This amazing guest post was written by Mary Grace, a freelance writer! We encourage you to follow her on Twitter!
Finding a mattress that supports your spine is only the beginning. Even the most supportive and comfortable mattresses can pose a different set of risks to your health in the form of allergens and even toxins. Mold, bacteria, dust mites and pesticides lurk in most people’s beds. Here’s how to choose the best new mattress and keep your existing bed healthy throughout its entire lifespan.
The Healthiest Option – Floor Beds
If you want to have the undisputed healthiest mattress on the planet, save some money, and space in your room, consider getting a “floor bed.”
There are a variety of floor beds you can choose from, depending on the comfort level you need. Even a couple layers of comforters on the ground could be good for your back (but not if you usually sleep on your side) and for reducing your chemical exposure. Taking tips from traditional “floor beds” can help you choose what works for you.
The Japanese Futon
Traditional Japanese beds are very simple to keep clean, can help your back, and fold away easily. You could even go for a more western style futon, lifting the mattress off the ground on slates. Traditional Korean mattresses are placed on the floor, but Korean homes also typically have heated floors. If your home doesn’t have heated floors, but you like the yo (traditional Korean bedding style), you can get a heated stone bed to place your mattress on. This is very luxurious and very good for you. The stone is also easier to clean than a normal spring mattress. 
A mattress on the floor can be cheaper, will definitely be easier to deal with when it is time to move, and most importantly, is easy to clean and keep clean. Skin cells can be beaten out of a futon mattress, and when paired with natural, organic fabrics, you can keep away from chemicals while helping your body.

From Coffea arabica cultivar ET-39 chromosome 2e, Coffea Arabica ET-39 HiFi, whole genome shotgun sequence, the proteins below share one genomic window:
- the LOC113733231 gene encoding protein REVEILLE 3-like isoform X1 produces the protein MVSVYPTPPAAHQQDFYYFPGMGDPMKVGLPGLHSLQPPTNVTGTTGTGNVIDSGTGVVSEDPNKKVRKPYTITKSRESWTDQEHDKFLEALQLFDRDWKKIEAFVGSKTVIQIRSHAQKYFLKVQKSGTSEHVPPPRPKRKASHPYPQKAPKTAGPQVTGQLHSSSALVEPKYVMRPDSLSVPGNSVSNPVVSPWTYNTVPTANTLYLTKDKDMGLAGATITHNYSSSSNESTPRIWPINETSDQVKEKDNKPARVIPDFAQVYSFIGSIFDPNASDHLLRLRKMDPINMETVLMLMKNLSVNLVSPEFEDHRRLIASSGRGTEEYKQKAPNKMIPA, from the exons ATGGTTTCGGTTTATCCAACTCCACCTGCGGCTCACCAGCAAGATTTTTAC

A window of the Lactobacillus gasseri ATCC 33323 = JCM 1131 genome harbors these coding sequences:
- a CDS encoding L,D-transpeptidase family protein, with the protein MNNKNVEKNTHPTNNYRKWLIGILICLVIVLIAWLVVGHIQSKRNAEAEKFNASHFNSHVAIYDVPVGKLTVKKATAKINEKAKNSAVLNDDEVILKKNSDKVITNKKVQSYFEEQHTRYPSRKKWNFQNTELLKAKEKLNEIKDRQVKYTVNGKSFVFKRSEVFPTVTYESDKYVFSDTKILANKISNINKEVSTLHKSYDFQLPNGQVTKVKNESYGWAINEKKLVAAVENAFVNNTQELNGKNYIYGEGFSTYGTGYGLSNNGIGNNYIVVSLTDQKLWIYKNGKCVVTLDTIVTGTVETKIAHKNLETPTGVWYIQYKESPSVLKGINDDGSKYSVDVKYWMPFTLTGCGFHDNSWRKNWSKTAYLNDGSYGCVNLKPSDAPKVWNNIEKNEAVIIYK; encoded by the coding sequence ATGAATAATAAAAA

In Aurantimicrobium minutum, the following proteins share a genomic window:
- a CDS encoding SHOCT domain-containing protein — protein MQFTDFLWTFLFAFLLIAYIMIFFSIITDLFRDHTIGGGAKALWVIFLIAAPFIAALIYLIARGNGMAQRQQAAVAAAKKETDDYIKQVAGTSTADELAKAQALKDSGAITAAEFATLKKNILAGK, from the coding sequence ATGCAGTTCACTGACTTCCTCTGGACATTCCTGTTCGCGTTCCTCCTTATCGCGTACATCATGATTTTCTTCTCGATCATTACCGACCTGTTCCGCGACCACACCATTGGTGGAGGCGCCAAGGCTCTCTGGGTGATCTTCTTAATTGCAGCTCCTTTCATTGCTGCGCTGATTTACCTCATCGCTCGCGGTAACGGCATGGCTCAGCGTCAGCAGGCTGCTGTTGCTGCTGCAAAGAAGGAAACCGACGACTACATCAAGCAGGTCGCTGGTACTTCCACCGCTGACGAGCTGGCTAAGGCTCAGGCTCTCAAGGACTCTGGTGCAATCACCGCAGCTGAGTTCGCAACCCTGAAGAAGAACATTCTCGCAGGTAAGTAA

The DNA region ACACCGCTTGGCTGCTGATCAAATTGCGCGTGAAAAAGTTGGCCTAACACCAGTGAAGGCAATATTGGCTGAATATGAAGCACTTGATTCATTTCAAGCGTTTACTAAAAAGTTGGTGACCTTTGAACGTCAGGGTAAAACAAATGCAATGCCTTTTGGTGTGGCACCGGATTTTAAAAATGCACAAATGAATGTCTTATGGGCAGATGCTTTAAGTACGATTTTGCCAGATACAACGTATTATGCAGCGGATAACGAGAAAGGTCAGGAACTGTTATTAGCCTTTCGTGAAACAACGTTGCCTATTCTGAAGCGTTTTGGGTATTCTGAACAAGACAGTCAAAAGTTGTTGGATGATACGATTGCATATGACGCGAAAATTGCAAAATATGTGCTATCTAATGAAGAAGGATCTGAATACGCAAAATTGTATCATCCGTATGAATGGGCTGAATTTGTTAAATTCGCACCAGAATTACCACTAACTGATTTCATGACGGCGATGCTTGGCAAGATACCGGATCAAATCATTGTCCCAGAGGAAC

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How to Clean a Mattress
If you’re stuck with your current mattress, you can steam clean it, but the introduction of water to the porous materials most mattresses are made of can promote mold growth. Try adding some baking soda OR vinegar to your steam cleaner water to prevent mold growth. Smaller pillows and poufs can be thrown in the washer and dryer.
Cover Anything That Can’t Go In The Washing Machine
If you are in love with your bed, you don’t have to toss it to get rid of the dust mites. You can use a mattress cover to limit the amount of dust and skin that gets into your mattress. You can also try to steam clean your mattress, although the introduction of water to your mattress might help mold grow. A mattress cover made of a high thread count cotton is easy to wash and is easy on your skin. 
It’s important that any porous surfaces that can’t be easily chucked into a washing machine on a regular basis are covered with something that can. If you’ve ever spilled coffee on a car seat, you know how hard it is to remove the smell and stain. It’s the same principle for your mattress and pillows (except you’re putting your face and body on your bed for longer periods of time). Of course, the most important thing you can do to get rid of mites and skin cells is to wash your sheets.
Washing your sheets every week can prevent the accumulation of bacteria from sweat and skin breeding between the sheets. You can save your pillow, mattress pad, and comforter for a major cleaning twice a year.
Buying New Sheets
You should also be washing your new sheets a couple times before you put them on your bed (or buy chemical-free fabrics). Pesticides from the production of cotton, dyes and printing inks in the production of the fabrics can all cause havoc on your skin. 
Cotton is breathable and not made from petroleum, but can be full of pesticides. Anything that says antimicrobial, anti-wrinkle or anti-stain is usually treated with more chemicals on top of the pesticides and dyes that can wreck your health. 
Go for organic, natural fibers, like linen, cotton, or even wool for the most breathable, healthy sheets. These fabrics aren’t costly or hard to find either. Walmart is the world’s largest purchaser of organic cotton. You can find chemical-free sheets everywhere! Just pay attention to the label. 
 Landsbaum, C. (2015, November 24). Your Bed Has Its Own Ecosystem—Sweet Dreams! Retrieved from http://www.slate.com/blogs/the_drift/2015/11/24/mattresses_dust_mites_and_skin_cells_how_gross_does_your_mattress_get_over.html
 Hones, J. N. (2010, August 17). The Pros and Cons of the Japanese Futon. Retrieved from http://asianlifestyledesign.com/2010/08/the-pros-and-cons-of-the-japanese-futon/
 Wong, D. (2015, May 19). Buying Guide: Finding The Best Mattress Pad For Your Bedroom (PHOTOS). Retrieved from http://www.huffingtonpost.com/2015/05/19/buying-guide-mattress-pad_n_1494300.html
 Greer, B. (2013, July 01). The Truth About the Clothes We Wear: How Fashion Impacts Health and the Environment. Retrieved from http://www.huffingtonpost.com/beth-greer/fashion-environment_b_3527049.html
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